Gamification Debate at NY Tech UX

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These slides served as the basis for my position introduction in a debate on gamification at the NYTech UX event on January 8, 2014

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Gamification Debate at NY Tech UX

  1. 1. Marc Resnick Bentley University, Professor Usability Solutions, Founder mresnick@bentley.edu @PerformSol 305-443-3765 humanfactors.blogspot.com
  2. 2. We have gone gamification crazy
  3. 3. But most implementations don’t seem to know what they are doing !
  4. 4. “Gartner Says by 2014, 80% of Current Gamified Applications Will Fail to Meet Business Objectives Primarily Due to Poor Design”
  5. 5. Just like a great chef can turn basic ingredients into a masterpiece
  6. 6. A bad chef can turn them into a trip to the emergency room
  7. 7. But why do we need to be chefs?
  8. 8. Let’s take just one ingredient . . .
  9. 9. Can’t we motivate everyone with pointsification . . .
  10. 10. Autonomy Mastery Relatedness Do we need to consider a few motivational dimensions . . .
  11. 11. Or do we need a whole language of motivation to cover it all?
  12. 12. Let’s break motivation down into its basic components Relatedness • one to one bonding with a valued colleague • belonging to the in-group • collaboration with others towards a common goal • competition with another to show superiority • nurturing, family, and mentorship • (friends list) Mastery • successes heralded in song • external validation through public awareness of your success • internal validation because you know of your success • (trophies and leaderboards) Accumulation • collection of sets • (virtual goods) Competence • physical and mental health • stability, tranquility, and absence of anxiety • fairness and justice • idealism and honor • (badges, levels, points) Self-expression • design part of the game world used by others • design part of the world used by yourself • design part of the world used by yourself and in-group Disruption • fight the power • white hat hacking • (scam the fools)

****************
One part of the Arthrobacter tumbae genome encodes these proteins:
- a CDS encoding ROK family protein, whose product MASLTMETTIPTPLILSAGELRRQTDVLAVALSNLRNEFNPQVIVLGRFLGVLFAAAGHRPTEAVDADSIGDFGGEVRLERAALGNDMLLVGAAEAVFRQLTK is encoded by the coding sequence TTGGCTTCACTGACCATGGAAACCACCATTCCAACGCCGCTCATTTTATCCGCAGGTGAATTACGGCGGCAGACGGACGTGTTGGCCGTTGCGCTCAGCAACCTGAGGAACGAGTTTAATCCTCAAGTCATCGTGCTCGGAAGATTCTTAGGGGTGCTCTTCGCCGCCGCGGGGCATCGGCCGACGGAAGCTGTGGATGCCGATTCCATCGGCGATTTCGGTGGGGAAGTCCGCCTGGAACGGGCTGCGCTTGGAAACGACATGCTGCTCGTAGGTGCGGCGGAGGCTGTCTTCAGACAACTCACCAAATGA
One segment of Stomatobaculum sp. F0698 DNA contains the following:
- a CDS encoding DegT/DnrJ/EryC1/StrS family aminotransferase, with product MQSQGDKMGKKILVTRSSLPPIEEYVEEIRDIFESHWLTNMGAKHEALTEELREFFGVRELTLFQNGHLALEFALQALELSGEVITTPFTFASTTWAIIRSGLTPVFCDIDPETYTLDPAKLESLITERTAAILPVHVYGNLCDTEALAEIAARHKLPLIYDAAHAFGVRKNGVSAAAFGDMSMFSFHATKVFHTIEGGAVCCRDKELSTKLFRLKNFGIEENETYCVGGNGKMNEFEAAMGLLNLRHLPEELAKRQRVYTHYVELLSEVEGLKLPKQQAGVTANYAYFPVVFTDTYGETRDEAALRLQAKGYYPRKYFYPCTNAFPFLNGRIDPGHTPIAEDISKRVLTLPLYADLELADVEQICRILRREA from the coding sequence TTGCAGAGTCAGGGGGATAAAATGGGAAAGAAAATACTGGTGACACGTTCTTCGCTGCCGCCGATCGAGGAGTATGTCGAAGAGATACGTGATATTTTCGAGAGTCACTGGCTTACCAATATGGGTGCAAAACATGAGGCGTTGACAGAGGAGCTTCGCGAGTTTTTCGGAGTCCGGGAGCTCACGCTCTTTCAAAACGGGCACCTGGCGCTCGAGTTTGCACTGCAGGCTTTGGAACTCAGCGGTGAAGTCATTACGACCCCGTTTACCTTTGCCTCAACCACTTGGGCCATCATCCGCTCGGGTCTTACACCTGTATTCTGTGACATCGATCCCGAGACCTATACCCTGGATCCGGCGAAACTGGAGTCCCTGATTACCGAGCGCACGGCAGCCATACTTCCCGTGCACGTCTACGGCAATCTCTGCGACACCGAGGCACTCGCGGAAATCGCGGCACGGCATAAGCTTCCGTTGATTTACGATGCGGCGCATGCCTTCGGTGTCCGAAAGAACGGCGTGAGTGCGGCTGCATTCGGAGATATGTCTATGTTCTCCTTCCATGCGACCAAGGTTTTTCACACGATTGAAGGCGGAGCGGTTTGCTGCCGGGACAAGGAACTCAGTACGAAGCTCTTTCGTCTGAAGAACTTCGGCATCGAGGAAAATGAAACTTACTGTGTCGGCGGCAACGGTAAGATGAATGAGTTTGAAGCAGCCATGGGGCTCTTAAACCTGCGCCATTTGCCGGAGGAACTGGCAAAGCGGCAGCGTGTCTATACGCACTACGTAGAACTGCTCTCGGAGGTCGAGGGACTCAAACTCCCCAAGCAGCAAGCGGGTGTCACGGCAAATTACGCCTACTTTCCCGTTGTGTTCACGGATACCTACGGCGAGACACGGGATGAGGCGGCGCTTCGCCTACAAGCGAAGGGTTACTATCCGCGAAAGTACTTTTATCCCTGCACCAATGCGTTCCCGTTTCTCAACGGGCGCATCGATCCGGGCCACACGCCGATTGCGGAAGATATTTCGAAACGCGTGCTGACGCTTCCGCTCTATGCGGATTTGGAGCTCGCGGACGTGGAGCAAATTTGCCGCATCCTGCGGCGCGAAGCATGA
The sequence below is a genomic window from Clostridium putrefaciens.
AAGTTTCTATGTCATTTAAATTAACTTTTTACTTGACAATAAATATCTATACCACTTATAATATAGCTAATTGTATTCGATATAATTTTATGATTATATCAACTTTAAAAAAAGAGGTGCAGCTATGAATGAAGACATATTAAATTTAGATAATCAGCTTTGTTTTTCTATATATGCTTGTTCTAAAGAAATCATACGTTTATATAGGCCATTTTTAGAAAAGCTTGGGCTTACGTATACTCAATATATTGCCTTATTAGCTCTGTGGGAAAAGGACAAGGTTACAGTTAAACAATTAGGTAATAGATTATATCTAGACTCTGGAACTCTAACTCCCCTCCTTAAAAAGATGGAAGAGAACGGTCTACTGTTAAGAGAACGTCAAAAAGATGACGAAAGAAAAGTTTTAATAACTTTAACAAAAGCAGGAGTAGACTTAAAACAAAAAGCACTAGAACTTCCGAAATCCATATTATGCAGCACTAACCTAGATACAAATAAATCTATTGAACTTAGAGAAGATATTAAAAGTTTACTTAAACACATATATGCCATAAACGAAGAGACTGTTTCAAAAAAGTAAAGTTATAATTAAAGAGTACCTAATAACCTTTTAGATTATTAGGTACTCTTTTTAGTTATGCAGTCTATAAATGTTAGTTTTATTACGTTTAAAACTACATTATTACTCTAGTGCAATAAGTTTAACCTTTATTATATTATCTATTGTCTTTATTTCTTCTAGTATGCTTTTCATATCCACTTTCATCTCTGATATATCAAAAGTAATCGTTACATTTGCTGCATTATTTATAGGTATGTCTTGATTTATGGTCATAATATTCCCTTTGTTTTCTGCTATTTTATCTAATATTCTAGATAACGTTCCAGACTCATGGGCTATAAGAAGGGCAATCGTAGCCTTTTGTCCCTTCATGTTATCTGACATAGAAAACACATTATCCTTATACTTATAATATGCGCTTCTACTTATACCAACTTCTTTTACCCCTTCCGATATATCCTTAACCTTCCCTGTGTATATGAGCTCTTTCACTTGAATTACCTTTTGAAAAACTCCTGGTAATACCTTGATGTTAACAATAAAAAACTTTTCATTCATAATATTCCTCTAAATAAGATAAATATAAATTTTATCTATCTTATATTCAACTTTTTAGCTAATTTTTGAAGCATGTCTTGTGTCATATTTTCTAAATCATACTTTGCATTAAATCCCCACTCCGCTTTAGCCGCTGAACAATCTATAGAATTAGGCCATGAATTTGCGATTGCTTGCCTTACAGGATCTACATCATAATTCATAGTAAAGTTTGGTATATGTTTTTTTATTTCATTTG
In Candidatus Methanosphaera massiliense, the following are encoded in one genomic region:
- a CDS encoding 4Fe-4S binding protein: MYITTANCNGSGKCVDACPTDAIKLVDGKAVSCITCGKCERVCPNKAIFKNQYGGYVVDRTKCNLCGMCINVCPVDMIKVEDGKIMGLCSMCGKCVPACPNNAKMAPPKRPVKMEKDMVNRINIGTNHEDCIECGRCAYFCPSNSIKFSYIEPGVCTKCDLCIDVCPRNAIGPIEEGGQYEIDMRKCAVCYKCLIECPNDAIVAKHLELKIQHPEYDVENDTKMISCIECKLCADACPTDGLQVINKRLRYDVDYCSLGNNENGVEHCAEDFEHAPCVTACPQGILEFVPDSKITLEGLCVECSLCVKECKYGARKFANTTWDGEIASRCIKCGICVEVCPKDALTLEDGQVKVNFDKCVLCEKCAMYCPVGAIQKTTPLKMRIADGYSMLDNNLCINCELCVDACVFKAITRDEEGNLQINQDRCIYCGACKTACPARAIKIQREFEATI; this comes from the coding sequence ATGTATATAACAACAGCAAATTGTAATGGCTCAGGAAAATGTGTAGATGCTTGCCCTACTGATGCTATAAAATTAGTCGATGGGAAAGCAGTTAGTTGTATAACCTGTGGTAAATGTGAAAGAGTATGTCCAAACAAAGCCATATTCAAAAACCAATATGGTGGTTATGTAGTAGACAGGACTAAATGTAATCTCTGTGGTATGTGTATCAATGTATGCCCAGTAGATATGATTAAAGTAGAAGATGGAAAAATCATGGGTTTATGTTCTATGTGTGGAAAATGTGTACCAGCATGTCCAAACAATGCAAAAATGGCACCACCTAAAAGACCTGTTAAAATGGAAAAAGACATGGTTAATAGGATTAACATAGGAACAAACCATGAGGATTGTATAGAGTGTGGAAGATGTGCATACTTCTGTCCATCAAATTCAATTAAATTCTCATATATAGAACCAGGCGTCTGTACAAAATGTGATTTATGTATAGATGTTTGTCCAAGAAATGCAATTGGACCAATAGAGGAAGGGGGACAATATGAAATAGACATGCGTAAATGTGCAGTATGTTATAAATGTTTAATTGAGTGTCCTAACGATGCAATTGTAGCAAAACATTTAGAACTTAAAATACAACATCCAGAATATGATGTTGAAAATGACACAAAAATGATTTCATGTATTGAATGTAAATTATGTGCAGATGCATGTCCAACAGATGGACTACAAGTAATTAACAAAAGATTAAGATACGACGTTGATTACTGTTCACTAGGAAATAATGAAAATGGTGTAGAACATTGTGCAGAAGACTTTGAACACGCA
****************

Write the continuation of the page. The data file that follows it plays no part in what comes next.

13. 13. But each user is motivated by a different set of motivators and in different proportions Community Status Competition Relatedness Competence Disruption Mastery
  14. 14. Strava Cyclist Gamified Social Network Relatedness • uses can follow anyone (like TW) • users can look for skill-matched partners to bike with • users can compete within selected friend group • users can join teams for aggregate scoring • users can link to mentors for advice • there is an extensively used chat for collaborative and trash talking • there is a strong member affinity Mastery • time leaderboards on set segments are listed, overall and by demo • users can list personal records Competence • quantified self features demonstrate extreme fitness • users can link their HR to measure their “suffer” score • users can compete anonymously • there is an honor code to reduce cheating Self-expression • users’ newly discovered routes can be added • users have reasonably rich profiles Disruption • groups draft one rider to jump a time record • users can log illegal trails for others to follow
  15. 15. Open Source Software Relatedness • communicating with specific leading and noted developers • belonging to the open-source community in-group • working with other developers on new modules • mentoring new developers as they onboard to the community Mastery • status as an expert developer • internal confidence emanating from the acceptance of code contributions Extrinsic value • paid bonuses from employer for contributing • career advancement based on part on contributions to code development Competence • being a valued member of the open source community • having personal contributions added to the next software build • subscribing to the open source honor code Self-expression • expressing one’s software development style in the code Disruption • create free software that competes with established corporate systems
  16. 16. And if we do this with: • X motivations • X player profiles • X processes to cover • X usage scenarios • X time frames • • • • • X learning curves X feedback mechanisms X reward types X customization models X hardware and software constraints We get 6,423,678,124,013 possible combinations (approximately)
  17. 17. There is a way, if you know the fundamentals business objectives user profiles game element game mechanic UI brain mechanic ST behavior game dynamic LT behavior
  18. 18. For Group Discussion Strengths of Gamification • Long term engagement • Build intrinsic motivation • Focusing users on key outcomes • White hat hackgamers Obstacles to Gamification • Short term thinking • Contestification • Distracting users with points and badges • Disruptors and game grinders

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